In fairness, it's not nothing. You do need to have been around the wine block to pull it off with any frequency. You also need to be almost surgically analytical, slicing away all extraneous, distracting elements of the wine (such as "Gee, this really tastes good") to get at the "giveaway" elements that will help you identify the wine.
As many successful blind tasters will attest, the process can be surprisingly swift, resulting in what's often described as a "click" of recognition. (My experience, for what it's worth, is that your first guess is likely your best guess.)
But being a great blind taster doesn't mean you have a "good palate," any more than being a technically proficient surgeon necessarily makes you a good doctor. I'll always remember asking Larry Stone, a sommelier of extraordinary accomplishment and the best blind taster I've ever known, if he'd ever met anyone better at blind tasting than himself. (By the way, Stone is returning to his former position as sommelier of Charlie Trotter's in Chicago for that restaurant's swan song last few months before it closes Aug. 31.)
Larry replied that he indeed had met a better blind taster. "Who?" I exclaimed in genuine surprise.
"Oh, you don't know him," he replied. "I'd never met him before either. We were at a big tasting where the labels were covered and this guy just went down the line, bang, bang, bang, saying ‘Mouton '82,’ ‘Ridge Montebello '75,’ and so forth. I'd never seen anything like it.
"But then," Larry continued, "after the tasting I introduced myself to the guy and we got to talking. And I quickly realized something: He had no ability to describe a wine. Or even analyze a wine. If he hadn't had it before, he was lost. He couldn't put words to a taste or analyze a wine. He just had this crazy-good ability to remember everything he had ever tasted and file it away in his head. It was impressive as hell but didn't show any understanding of wine."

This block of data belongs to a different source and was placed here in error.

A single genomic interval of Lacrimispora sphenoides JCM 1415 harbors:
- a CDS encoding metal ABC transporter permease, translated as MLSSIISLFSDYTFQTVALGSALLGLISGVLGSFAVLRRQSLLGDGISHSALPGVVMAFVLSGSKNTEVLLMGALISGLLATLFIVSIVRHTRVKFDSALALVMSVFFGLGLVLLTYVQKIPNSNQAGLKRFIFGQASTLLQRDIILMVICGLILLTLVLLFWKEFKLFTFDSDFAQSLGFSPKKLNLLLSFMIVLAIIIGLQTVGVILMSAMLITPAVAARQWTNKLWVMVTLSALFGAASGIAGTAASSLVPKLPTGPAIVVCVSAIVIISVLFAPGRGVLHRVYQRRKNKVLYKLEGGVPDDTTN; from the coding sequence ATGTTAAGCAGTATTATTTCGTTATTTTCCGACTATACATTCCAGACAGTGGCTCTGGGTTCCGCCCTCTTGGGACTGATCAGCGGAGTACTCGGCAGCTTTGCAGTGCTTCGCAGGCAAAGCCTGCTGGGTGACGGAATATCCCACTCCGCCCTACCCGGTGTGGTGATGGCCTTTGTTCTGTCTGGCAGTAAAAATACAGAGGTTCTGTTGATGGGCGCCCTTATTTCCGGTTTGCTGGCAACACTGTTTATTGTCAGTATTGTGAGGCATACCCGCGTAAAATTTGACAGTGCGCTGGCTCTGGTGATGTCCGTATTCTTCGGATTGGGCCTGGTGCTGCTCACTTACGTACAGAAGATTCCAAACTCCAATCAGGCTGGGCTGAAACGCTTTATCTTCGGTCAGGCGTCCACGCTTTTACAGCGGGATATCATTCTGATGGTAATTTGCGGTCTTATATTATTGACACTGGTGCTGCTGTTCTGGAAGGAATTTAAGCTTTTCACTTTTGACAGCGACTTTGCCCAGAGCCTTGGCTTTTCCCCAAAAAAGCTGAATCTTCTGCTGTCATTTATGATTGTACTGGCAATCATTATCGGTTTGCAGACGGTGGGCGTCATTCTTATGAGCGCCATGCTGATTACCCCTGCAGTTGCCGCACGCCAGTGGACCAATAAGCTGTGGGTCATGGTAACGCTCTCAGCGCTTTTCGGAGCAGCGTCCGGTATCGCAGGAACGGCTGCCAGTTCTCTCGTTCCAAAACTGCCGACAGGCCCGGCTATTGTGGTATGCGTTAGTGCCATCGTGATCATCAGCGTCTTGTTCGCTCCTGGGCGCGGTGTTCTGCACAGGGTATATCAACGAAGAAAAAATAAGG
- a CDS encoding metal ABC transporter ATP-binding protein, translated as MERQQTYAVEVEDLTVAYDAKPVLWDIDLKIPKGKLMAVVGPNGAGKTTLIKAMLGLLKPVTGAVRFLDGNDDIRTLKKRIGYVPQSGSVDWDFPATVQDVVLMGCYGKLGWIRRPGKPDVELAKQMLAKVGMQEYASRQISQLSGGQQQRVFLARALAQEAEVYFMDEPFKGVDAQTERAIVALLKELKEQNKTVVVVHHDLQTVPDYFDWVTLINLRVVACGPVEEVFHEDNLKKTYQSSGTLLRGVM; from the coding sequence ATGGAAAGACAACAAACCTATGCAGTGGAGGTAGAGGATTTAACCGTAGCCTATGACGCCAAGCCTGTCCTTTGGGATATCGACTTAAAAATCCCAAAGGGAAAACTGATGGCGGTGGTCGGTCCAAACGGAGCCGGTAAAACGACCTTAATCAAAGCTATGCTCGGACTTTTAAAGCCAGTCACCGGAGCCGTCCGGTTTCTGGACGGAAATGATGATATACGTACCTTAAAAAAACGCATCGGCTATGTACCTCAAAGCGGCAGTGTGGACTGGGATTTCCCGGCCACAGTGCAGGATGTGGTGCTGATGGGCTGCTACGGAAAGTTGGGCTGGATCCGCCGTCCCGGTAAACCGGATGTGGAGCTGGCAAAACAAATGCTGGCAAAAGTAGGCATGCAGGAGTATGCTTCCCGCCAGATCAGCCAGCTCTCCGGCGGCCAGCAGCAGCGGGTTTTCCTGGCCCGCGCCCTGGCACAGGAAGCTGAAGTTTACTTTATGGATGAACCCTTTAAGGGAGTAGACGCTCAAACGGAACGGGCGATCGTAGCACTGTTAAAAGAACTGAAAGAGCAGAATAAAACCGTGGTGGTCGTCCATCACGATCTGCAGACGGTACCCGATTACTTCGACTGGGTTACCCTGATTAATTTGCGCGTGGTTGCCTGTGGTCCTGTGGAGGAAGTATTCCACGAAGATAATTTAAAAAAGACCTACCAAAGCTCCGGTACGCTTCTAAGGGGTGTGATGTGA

So what, then, makes for a good palate? Many features are at work. Larry Stone believes, with reason, that you cannot have a good palate without the ability to properly analyze a wine. "If you can't recognize whether a wine has low or high acidity—and some people can't, it seems—then you can't have a good palate. You've got to be able to properly analyze a wine and be able to put words to it."
That noted, I would submit that a genuine good palate has both the capacity and the experience to deliver good judgment. It's not enough merely to weigh a wine, as it were. Instead, the question is: What does it add up to?
It's not enough to accurately analyze. You have to have insight. And to acquire that takes not just experience, but also an ability almost to empathize. (This is why someone can have a good palate for, say, Cabernet but not for Pinot Noir.)
Insightful palates find the (sometimes hidden) thrill of a wine, that electric spark that makes it stand out from other, seemingly similar, wines. How many times have you tasted with someone who has just such an insightful palate and, after hearing his or her appreciative discussion, returned to the wine and seen it anew? It's happened to me many, many times.
Judgment and insight are the hallmarks of a good palate. Everything else is a technicality.
Ron Brooks — alexandria va — April 4, 2012 8:36am ET
Sam Bremer — Minneapolis, MN — April 4, 2012 12:37pm ET
Harvey Steiman — San Francisco, CA — April 4, 2012 2:11pm ET
Alejandro Duclaud — Mexico City — April 4, 2012 7:33pm ET
Vince Liotta — Elmhurst Illinois — April 5, 2012 3:43pm ET
Joshua Kates — Indiana — April 5, 2012 8:03pm ET
Michael Myette — Sacramento, CA USA — April 8, 2012 7:18pm ET
Matt Kramer — Portland, OR — April 9, 2012 12:03pm ET
Don Evans — Austin, TX, USA — April 10, 2012 3:47pm ET